• [0037]
    The output of rectifier circuit 60 continuously charges two capacitive storage arrangements which are shown as C1 and C2 in FIG. 1 provided to supply all electrode drivers for bi-phase or multi-phase stimulation. Those capacitive arrangements could also be represented as arrays of capacitors or storage devices based on a capacitive behavior to boost output power.
  • [0038]
    The voltages of C1 and C2 are limited by shunt regulator circuits 80 and 90, respectively. The charge stored on C1 and C2 is transferred to the tissue 70 through a plurality of electrode drivers 100-i forming a driver array 100 comprised of electrode drivers 100-1, 100-2, . . . , 100-i, . . . 100-n. The drivers act as a controlled energy transporter to allow stimulation of the tissue 70 in form of bursts of biphasic (anodic and cathodic) current pulses. Each driver can comprise, for example, a constant current source or sink circuit, as later shown in FIG. 2. Each driver is connected to a respective stimulation electrode 245-i (see also FIG. 2). The plurality of stimulation electrodes 245-i forms a stimulating electrode array 245 in direct contact with the tissue 70, as shown in FIG. 1. As also explained above, while the present embodiments makes reference to a retinal tissue, other types of human or animal tissue can be envisaged by the person skilled in the art.
  • [0039]
    The present disclosure provides for monitoring and control of excessively low capacitor voltage. In particular, when charges are transferred from capacitors C1, C2 to the tissue 70, the voltage on the capacitors drops. A minimum value for this voltage is defined by a so-called compliance voltage. The compliance voltage is defined by the electrode-tissue impedance at the interface 245-70 and the stimulating current 225 flowing between a driver 100-i and a respective electrode 245-i. If the voltage on C1 and C2 falls too close to the compliance voltage, the respective driver 100-i will not be able to maintain the required amplitude of the stimulation current 255.
  • [0040]
    In order to prevent this from happening, a compliance monitor circuit 110 is provided. Circuit 110 monitors occurrence of the above situation and notifies the external unit 20 through the back telemetry 160-180 to lower the stimulation current amplitude 255 by way of external controller 700 and the transceiver 710 and forward data link 40, or increase the capacitor voltage accordingly by way of the external controller 700 and coil driver 720.
  • [0041]
    The implanted device 10 is continuously powered and controlled by the external unit 20 through the inductive power link 30 and the data link 40, respectively. The external unit 20 comprises an external controller 700, a coil driver 720 and a data transceiver 710. The external controller 700 can include an information collector such as a camera in the case of retinal prosthesis, a microphone in the case of cochlear prosthesis, or some other form of sensory devices such as pressure, position or touch sensors for various other neuronal-stimulation applications. The external controller 700 can include a Digital Signal Processing Unit or a similar operation processor to synthesize the sensed information from the sensors and the feedback information from the implant 10 and generate controls accordingly to command the implanted device to deliver appropriate stimulation (amplitude and timing) to the tissue through the data transceiver 710. The data transceiver 710 ensures that the commands from the external controller 700 are delivered to the implant 10 reliably and the feedback from the implant 10 is received correctly. The data transceiver 710 communicates with the implant 10 in predefined communication protocols through its data antenna 730. In the meantime, the coil driver 720 ensures that adequate but not excessive power is delivered to the implant 10 for the intended stimulation intensity.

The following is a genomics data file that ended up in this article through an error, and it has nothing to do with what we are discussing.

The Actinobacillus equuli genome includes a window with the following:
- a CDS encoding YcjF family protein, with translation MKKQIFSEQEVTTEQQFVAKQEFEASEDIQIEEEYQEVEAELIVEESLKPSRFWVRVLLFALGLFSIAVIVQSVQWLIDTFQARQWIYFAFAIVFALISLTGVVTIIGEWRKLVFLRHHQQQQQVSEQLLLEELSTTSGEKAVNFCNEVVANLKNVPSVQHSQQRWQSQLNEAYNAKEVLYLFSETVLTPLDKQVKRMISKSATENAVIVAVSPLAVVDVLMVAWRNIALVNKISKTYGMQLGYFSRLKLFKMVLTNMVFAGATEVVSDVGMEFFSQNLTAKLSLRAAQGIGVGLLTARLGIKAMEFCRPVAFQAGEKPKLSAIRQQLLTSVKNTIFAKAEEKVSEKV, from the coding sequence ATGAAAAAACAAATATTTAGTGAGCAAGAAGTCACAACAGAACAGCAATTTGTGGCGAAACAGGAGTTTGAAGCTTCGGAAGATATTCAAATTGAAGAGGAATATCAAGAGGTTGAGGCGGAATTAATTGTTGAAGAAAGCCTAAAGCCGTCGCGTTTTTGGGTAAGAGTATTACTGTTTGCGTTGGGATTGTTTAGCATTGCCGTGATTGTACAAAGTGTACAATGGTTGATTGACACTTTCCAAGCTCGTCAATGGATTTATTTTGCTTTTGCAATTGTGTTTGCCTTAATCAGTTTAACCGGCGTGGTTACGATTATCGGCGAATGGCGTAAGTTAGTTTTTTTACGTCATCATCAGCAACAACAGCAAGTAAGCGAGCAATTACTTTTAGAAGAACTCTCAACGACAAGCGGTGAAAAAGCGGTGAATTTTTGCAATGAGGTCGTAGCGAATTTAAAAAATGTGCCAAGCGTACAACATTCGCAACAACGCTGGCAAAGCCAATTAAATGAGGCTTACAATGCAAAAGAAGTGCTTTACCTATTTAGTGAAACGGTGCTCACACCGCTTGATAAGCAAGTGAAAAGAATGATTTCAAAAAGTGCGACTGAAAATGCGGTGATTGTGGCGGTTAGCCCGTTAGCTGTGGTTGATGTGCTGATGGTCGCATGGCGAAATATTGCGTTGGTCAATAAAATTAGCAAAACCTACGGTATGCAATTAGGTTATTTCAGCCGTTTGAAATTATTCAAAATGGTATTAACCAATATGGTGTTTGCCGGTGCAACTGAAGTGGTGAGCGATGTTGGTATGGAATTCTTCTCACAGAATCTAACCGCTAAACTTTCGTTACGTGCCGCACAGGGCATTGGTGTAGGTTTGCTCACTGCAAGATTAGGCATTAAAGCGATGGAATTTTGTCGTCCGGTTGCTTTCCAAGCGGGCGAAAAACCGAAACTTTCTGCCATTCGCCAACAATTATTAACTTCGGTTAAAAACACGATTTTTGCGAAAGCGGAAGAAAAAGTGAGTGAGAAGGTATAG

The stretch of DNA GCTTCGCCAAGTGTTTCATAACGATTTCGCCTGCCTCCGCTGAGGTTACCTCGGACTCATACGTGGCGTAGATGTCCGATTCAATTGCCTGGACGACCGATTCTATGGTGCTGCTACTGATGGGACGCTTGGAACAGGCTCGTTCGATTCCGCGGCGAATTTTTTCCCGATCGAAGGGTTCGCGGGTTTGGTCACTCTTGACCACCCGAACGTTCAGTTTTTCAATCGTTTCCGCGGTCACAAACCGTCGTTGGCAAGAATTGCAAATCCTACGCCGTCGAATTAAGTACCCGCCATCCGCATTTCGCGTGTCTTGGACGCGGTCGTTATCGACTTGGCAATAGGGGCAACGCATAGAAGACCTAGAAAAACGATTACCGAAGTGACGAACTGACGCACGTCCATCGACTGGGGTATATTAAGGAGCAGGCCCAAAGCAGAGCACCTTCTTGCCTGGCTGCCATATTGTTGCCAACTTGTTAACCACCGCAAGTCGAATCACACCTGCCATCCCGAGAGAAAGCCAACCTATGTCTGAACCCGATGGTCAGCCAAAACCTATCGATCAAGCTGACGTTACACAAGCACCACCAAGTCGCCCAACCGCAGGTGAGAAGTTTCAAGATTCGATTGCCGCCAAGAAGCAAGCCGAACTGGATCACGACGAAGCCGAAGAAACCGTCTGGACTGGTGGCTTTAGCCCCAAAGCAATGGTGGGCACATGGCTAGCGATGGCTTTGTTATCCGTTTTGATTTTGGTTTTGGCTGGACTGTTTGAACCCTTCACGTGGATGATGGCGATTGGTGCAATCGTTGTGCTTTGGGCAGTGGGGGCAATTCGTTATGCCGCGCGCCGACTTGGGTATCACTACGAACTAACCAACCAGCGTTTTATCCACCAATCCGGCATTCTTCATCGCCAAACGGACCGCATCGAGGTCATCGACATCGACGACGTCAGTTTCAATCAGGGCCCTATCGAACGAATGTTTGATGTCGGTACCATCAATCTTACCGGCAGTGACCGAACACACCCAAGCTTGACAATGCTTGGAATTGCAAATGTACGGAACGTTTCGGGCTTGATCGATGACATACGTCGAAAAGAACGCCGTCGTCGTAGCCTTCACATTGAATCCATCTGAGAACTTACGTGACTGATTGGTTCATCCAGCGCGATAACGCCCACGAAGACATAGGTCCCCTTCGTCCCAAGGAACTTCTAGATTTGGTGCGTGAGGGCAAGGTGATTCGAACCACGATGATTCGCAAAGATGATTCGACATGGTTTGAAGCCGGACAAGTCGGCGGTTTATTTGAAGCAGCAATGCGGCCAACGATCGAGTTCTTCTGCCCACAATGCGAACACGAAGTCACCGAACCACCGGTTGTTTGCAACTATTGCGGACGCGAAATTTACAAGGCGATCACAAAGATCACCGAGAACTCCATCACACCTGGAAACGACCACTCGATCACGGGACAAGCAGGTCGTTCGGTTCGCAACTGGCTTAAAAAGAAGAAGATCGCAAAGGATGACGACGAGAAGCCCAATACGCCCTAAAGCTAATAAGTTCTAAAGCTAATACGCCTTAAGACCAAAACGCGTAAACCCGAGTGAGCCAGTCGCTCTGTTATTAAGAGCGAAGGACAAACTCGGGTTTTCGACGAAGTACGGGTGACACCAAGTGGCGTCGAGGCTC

• [0042]
    Also excessively high capacitor voltage is monitored, to avoid use of unnecessary high power to deliver the same charge. In particular, shunt regulators 80 and 90 include a circuital arrangement to program the level of the nominal capacitor voltage to a required value, for further power saving, as later discussed with reference to FIG. 4.
  • [0043]
    A power monitor circuit 120 is further provided, to monitor the charging and draining conditions of the capacitors, so that the external unit 20 can optimize the RF powering condition (see coil driver/monitor 720) and also stop stimulation when the implant 10 cannot be adequately powered. The power monitor circuit 120 will be explained in greater detail in FIG. 7.
  • [0044]
    The implant 10 further comprises an implant controller 130 and an implant transceiver 140. Implant controller 130 comprises a main controller 150 and a back telemetry (BT) controller 160. Implant transceiver 140 comprises a data receiver 170 and a back telemetry (BT) transmitter 180.
  • [0045]
    Implant controller 130 and implant transceiver 140 allow the stimulation control and power control to operate on a system level. In other words, they allow the external unit 20 to appropriately and accurately control the implant powering and stimulation.
  • [0046]
    The data receiver 170 receives forward telemetry (FT) data from the external unit 20 through data link 40. FT data is decoded by the main controller 150 to control the output of the electrode drivers 100, the rail voltages (as later shown in FIG. 4) and other operations, such as monitoring of the electrodes and the device status for safety reasons or for conducting system tests, and so on.
  • [0047]
    BT controller 160 collects and encodes implant information from the compliance monitor 110 and the power monitor 120, such as implant powering, stimulation, electrode condition and other safety information of the implant, e.g. device failure, electrode failure, excessive power condition etc. BT controller 160 sends the implant information back to the external unit 20 through BT transmitter 180, so that the system can act on such information.